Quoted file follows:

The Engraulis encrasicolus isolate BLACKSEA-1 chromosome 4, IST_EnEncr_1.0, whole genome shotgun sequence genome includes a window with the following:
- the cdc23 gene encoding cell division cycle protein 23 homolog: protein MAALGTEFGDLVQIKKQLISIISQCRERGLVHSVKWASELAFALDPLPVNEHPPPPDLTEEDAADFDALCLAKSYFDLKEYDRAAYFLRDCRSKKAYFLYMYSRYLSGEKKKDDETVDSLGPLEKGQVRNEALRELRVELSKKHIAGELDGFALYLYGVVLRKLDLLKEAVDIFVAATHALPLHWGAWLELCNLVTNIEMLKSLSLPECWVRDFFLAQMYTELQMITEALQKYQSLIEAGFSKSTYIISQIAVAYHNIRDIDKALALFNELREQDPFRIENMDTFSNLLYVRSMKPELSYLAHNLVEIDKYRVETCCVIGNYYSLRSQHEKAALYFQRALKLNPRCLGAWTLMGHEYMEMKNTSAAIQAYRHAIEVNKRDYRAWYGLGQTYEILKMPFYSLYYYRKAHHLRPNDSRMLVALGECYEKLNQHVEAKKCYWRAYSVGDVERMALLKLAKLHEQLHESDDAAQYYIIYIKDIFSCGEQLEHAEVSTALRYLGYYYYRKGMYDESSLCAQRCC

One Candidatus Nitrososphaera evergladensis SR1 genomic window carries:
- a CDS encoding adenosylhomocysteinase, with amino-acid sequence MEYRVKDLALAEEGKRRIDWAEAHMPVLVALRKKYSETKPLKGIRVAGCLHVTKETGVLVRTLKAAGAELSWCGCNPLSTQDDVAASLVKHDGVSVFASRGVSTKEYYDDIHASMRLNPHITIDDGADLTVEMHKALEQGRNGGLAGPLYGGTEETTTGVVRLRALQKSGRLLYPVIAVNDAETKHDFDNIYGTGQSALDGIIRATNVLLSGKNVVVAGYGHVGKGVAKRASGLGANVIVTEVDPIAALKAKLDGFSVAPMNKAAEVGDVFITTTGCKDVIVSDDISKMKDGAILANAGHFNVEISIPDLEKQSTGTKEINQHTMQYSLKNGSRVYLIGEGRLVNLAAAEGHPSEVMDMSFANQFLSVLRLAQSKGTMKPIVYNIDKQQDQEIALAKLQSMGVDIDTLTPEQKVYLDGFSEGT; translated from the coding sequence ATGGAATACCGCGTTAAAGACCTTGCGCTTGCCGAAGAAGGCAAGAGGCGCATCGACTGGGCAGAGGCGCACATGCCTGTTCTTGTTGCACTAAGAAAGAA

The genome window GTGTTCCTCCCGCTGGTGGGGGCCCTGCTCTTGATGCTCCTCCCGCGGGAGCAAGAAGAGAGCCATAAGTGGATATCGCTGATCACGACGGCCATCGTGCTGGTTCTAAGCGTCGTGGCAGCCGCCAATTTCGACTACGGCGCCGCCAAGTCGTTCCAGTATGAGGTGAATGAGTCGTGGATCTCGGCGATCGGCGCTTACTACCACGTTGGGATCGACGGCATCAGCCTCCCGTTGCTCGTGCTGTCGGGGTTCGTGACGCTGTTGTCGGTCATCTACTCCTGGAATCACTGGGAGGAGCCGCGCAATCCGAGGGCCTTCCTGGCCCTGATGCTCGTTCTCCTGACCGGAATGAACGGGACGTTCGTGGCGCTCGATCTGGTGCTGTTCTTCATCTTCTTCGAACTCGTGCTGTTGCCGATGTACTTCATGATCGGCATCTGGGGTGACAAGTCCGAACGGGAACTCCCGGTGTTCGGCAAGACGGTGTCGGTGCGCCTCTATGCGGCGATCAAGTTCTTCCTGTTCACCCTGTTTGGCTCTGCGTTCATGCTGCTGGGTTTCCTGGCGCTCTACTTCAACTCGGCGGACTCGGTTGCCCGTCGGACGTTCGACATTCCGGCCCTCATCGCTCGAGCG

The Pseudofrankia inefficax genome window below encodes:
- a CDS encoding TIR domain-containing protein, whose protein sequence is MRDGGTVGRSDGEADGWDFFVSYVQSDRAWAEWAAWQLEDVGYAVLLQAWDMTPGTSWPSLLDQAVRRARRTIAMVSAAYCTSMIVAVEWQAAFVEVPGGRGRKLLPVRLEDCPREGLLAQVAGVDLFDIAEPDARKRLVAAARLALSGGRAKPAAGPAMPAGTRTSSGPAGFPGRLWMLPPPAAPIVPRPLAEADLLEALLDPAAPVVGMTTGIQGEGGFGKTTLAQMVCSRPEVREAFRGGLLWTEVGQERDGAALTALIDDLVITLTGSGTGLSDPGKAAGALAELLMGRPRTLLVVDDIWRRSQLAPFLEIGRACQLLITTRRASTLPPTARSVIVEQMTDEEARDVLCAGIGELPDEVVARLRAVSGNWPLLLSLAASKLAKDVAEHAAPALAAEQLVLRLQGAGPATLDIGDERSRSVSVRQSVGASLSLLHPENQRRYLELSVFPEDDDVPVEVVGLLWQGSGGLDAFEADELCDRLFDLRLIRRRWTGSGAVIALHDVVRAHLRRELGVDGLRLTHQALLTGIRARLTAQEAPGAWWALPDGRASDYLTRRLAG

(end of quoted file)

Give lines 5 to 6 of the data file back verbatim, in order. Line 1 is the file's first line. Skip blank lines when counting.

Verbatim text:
The genome window GTGTTCCTCCCGCTGGTGGGGGCCCTGCTCTTGATGCTCCTCCCGCGGGAGCAAGAAGAGAGCCATAAGTGGATATCGCTGATCACGACGGCCATCGTGCTGGTTCTAAGCGTCGTGGCAGCCGCCAATTTCGACTACGGCGCCGCCAAGTCGTTCCAGTATGAGGTGAATGAGTCGTGGATCTCGGCGATCGGCGCTTACTACCACGTTGGGATCGACGGCATCAGCCTCCCGTTGCTCGTGCTGTCGGGGTTCGTGACGCTGTTGTCGGTCATCTACTCCTGGAATCACTGGGAGGAGCCGCGCAATCCGAGGGCCTTCCTGGCCCTGATGCTCGTTCTCCTGACCGGAATGAACGGGACGTTCGTGGCGCTCGATCTGGTGCTGTTCTTCATCTTCTTCGAACTCGTGCTGTTGCCGATGTACTTCATGATCGGCATCTGGGGTGACAAGTCCGAACGGGAACTCCCGGTGTTCGGCAAGACGGTGTCGGTGCGCCTCTATGCGGCGATCAAGTTCTTCCTGTTCACCCTGTTTGGCTCTGCGTTCATGCTGCTGGGTTTCCTGGCGCTCTACTTCAACTCGGCGGACTCGGTTGCCCGTCGGACGTTCGACATTCCGGCCCTCATCGCTCGAGCG

The Pseudofrankia inefficax genome window below encodes: